September 24, 2013 10:09:19 AM
Nathan Gregory - email@example.com
WEST POINT -- "Some people say Mississippi's a club," Joe Max Higgins said Monday. "Mississippi is a family, and we've got new family members in the house today, folks."
Higgins, the Golden Triangle Development Link CEO, was referring to Yokohama Tire Manufacturing Mississippi. Company, state and local officials broke ground on what will be one of the largest tire plants in the country during a ceremony at the Prairie Belt Powersite in Clay County. In about two years, the facility will open its doors for 500 workers.
The $300 million investment from the corporation and $70 million in state general obligation bonds will become a one-million square foot tire-making facility October 2015. In another eight years, with another $900 million investment by Yokohama, the facility will have expanded to 115 acres under one roof. Eight years and more than 400 megawatts of power will be available at the site. It has the capacity to provide 7.5 million gallons of water and 2.5 gallons of wastewater treatment per day.
A great partnership
For West Point Mayor Robbie Robinson, it was like being "a kid who's been waiting for Christmas, and now it's Christmas morning."
For Yokohama Tire Corporation President Hikomitsu Noji, it was a red- letter day for the future of his company.
"I can't explain just how much this plant means to us," Noji told the crowd. "Our industry is conditioned for solid growth in the future. We'll no longer wait and continue sitting on the sidelines, not having our own manufacturing facility right here in the United States."
The next year will be crucial on Mississippi's end to make sure the plant opens on time. Georgia-based firm Kajima Associates/Architects & Engineers has already been selected to oversee the plant's design, but basic infrastructure takes the forefront now. West Point selectmen will open bids from contractors vying for water and sewer installation. Next month, Clay County supervisors will start the bidding process for road construction. The infrastructure itself is slated to be complete late next year with plant construction, product testing and production to follow. The gravel lot, which will soon be graded, will be a city in itself with a population of sub-contractors and construction workers.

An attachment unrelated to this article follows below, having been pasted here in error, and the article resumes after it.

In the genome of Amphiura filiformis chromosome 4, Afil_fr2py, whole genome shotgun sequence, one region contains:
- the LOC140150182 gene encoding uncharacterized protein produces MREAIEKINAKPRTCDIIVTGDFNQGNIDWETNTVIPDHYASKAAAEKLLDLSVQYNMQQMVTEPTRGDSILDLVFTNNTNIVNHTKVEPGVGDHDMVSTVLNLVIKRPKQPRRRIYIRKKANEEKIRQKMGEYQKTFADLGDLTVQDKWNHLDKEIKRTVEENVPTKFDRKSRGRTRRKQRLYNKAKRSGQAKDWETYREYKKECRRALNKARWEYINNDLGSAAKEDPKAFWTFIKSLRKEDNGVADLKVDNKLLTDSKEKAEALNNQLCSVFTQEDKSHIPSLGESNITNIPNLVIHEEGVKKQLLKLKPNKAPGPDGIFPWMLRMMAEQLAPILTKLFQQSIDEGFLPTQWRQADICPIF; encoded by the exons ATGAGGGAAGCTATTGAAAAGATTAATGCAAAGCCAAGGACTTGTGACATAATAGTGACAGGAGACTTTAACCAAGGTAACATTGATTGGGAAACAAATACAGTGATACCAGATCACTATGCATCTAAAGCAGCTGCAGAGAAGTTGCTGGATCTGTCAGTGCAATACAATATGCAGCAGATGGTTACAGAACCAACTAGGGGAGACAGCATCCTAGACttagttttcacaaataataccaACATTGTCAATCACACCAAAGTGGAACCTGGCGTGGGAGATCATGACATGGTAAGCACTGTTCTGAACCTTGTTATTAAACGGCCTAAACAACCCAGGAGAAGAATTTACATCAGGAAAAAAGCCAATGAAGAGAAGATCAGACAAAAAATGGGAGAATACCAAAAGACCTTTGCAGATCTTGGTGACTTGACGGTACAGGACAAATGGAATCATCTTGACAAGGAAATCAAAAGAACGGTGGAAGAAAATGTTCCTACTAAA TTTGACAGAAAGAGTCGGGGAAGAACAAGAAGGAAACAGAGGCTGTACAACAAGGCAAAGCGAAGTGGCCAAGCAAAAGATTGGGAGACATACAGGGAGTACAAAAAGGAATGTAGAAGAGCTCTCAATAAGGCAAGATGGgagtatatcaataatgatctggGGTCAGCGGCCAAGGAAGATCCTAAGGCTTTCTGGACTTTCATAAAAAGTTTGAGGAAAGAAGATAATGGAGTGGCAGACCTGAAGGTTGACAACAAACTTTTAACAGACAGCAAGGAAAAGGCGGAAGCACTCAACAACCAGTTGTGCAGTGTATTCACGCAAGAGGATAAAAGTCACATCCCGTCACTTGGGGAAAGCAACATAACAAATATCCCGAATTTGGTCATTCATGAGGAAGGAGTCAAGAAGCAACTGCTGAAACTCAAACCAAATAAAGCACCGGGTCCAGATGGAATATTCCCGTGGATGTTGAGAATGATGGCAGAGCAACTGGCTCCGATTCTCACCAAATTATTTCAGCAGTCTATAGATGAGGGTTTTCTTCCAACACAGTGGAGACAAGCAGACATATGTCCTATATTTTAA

About 40,000 truckloads of dirt will have to be hauled during the first phase of construction alone. That might cause some strain on county roads in the short term, supervisor Lynn Horton said, but in a county whose unemployment has been the highest in the state in recent years, the sacrifice will be worth it.
"We hope everybody will understand what's about to take place," he said. "We're moving forward and better days are yet to come."
A look back
The event also provided an opportunity to reflect on what took place behind the scenes to bring the company to the Golden Triangle. Higgins was quick to thank the many organizations, state and local leaders involved, including Tombigbee River Valley Water Management District; the Mississippi Development Authority; 4-County Power Association; the Appalachian Regional Commission; and Deloitte Consulting, Yokohama's advisory firm.
Governor Phil Bryant, Miss. Sen. Roger Wicker and Reps. Alan Nunnelee and Gregg Harper were all on hand for the event. The state legislature was recognized for its near-unanimous support of an incentive package for the company in April.
During a Link luncheon earlier this summer, Higgins detailed the events leading to that day, beginning with Clay County signing the dotted line to partner with the Link in April 2012. Partners were brought in to review the location that would become the megasite. The water management district secured grant funding so the Link could complete due diligence studies.
In December, Yokohama representatives visited the site for the first time. They stayed about an hour. Link officials had that amount of time to get their foot in the door.
In the next two months, they hosted more and longer on-site visits. They boarded a plane to Asia on Valentine's Day, visiting corporate headquarters and plants for a week. They learned the Monday after they returned from the trip that they would host Yokohama Rubber Company Chairman and CEO Tadanobu Nagumo. He wanted to see West Point, Starkville, Columbus, Mississippi State University and meet with the governor, all in a four-hour window.